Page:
It is Pride month and in Seattle, the weekend of celebration has come upon us.  Thousands of people arrived to different parts of Seattle to party, enjoy festivities and be proud.  And while I am a Transgender and Queer Person of Color, proud of who I am and have a desire to celebrate that, I am wondering if we could put this congregation of the masses to better use. 

Don’t get me wrong – I do believe that a giant celebration of identities that our current “leadership” is trying to erase and/or keep oppressed is revolutionary and a form of resistance.  It is absolutely necessary for oppressed groups to celebrate in the face of adversity.

I also don’t believe that it is the sole responsibility of LGBTQ people to organize, interrupt and dismantle ICE or any other systems of oppression. 

But I also believe that the world is on fire. 

Our country is on fire. 

And we need to organize together.

And we have to do something.   But what is it that we do?


I am reminded of a Martin Niemöller poem: 

First they came for the Socialists, and I did not speak out—

Because I was not a Socialist.

Then they came for the Trade Unionists, and I did not speak out—

Because I was not a Trade Unionist.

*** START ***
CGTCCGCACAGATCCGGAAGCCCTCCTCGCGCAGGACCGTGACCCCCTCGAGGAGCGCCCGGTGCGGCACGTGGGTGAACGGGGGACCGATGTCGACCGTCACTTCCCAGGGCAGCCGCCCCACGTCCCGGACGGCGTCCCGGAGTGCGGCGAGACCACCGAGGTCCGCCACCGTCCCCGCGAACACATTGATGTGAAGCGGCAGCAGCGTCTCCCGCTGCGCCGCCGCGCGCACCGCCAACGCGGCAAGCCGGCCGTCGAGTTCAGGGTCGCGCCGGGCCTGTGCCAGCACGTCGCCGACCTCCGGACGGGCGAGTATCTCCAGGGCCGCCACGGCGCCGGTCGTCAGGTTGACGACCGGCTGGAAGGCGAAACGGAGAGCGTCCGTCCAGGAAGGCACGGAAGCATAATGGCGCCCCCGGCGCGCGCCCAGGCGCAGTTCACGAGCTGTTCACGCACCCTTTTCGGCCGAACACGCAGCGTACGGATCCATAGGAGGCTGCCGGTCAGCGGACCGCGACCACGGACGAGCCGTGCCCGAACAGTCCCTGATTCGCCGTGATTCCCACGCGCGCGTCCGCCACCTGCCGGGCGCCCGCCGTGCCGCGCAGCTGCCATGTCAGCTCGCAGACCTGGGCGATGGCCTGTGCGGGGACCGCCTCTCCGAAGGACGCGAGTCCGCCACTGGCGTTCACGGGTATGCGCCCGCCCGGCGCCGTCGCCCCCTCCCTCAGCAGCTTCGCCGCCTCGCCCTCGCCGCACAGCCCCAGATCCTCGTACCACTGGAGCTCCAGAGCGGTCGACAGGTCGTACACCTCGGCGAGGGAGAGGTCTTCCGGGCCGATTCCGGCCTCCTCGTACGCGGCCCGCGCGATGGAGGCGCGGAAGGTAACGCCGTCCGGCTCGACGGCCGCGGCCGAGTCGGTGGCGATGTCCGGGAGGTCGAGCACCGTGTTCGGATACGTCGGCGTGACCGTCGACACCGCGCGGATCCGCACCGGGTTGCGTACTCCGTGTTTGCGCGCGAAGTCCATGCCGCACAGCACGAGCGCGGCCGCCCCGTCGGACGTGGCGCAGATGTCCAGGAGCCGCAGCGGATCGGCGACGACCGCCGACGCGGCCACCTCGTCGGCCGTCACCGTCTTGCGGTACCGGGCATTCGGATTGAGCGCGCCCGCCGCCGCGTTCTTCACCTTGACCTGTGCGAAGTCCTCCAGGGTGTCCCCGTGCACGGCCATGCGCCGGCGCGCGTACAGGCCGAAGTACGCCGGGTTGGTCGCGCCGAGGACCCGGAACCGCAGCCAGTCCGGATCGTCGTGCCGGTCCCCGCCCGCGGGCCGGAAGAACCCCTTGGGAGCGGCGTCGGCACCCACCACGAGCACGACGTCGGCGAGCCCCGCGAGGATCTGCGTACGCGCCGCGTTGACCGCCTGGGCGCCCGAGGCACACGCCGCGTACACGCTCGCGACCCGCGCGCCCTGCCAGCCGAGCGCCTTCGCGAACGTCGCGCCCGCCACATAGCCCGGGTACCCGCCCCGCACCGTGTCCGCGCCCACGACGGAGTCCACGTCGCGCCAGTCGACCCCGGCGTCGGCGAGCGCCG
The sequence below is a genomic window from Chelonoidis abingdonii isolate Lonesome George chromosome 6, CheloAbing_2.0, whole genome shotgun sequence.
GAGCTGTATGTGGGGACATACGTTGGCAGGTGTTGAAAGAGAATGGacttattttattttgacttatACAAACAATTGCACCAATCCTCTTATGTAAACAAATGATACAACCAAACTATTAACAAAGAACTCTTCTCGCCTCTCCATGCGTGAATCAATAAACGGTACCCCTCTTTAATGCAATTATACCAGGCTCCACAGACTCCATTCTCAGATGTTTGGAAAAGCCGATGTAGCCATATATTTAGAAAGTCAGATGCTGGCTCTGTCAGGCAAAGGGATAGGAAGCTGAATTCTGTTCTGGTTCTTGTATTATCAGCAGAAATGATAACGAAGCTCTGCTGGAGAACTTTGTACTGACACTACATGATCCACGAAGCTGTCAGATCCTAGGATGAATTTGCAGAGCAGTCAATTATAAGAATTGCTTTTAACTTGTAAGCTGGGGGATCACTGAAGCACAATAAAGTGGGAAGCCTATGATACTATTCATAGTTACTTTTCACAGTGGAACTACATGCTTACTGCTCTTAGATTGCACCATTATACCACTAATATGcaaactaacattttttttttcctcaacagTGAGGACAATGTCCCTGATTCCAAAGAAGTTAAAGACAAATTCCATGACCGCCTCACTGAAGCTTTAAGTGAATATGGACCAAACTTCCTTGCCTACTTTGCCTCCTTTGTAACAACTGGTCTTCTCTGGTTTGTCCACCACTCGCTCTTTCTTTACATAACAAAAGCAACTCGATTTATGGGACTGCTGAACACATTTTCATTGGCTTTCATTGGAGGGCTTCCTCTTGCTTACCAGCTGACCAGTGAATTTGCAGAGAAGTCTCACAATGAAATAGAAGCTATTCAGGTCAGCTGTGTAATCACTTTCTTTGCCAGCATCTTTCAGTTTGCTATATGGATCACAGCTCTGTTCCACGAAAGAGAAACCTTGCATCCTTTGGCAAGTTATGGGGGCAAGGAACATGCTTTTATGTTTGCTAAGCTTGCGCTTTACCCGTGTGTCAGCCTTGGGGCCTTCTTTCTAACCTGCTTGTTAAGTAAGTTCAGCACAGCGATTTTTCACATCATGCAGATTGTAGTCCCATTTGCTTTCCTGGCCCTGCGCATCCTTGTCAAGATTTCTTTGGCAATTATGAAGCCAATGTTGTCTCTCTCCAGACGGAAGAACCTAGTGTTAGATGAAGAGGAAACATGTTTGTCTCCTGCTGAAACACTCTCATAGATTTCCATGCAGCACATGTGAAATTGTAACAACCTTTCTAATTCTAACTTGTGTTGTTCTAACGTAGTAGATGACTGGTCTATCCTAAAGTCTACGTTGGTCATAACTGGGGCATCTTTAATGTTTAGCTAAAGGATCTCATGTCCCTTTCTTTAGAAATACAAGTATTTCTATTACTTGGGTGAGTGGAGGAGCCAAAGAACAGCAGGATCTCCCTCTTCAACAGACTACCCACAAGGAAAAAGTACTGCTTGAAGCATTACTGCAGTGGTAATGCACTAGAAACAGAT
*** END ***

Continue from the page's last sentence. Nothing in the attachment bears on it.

Then they came for the Jews, and I did not speak out—

Because I was not a Jew.

Then they came for me—and there was no one left to speak for me.


I am a first generation American citizen I keep imagining what who I would be had I been separated from my mother at a young age.  Who I would be or where I would be? Where would my mother be?

My social media feeds, emails and news stories being filled with NO NEW YOUTH JAIL, the children in concentration camps in Texas and youth being targeted by police, I am drawn to ask a question:

Are we ever doing enough to keep young people safe?  What are we doing to preserve this generation?

And while the youth artists I know constantly remind me of what our world could be if they were the leaders, I can’t help but also wonder what world we are leaving them with?

I just wish that we could organize the amount of people that attended Pride weekend at an ICE office and shut it all down.

The question I’d like to propose is for the sake of future generations, how will we rise together for each other?



Ebo Barton is Arts Corps’ new Teen Leadership Manager, and is a Transgender and Non-Binary, Black and Filipino poet and artist.  They have aspired to be a Youth Speaks Seattle poet since 2007, but have always been too old.  So, instead, they decided to be part of the family, always hoping to support, empower and love the poets and poetry of Youth Speaks Seattle.  They compete in the adult poetry slam circuit; represented Seattle on 5 National Slam Teams and 3 Individual World Poetry Slams.  Their most notable poetry slam accolade is placing 5th in the World in 2016.  Their work touches on political issues from a personal point of view and often is birthed from the struggles of living in the identities that they are. Ebo believes in the power of language and art as a tool for revolution.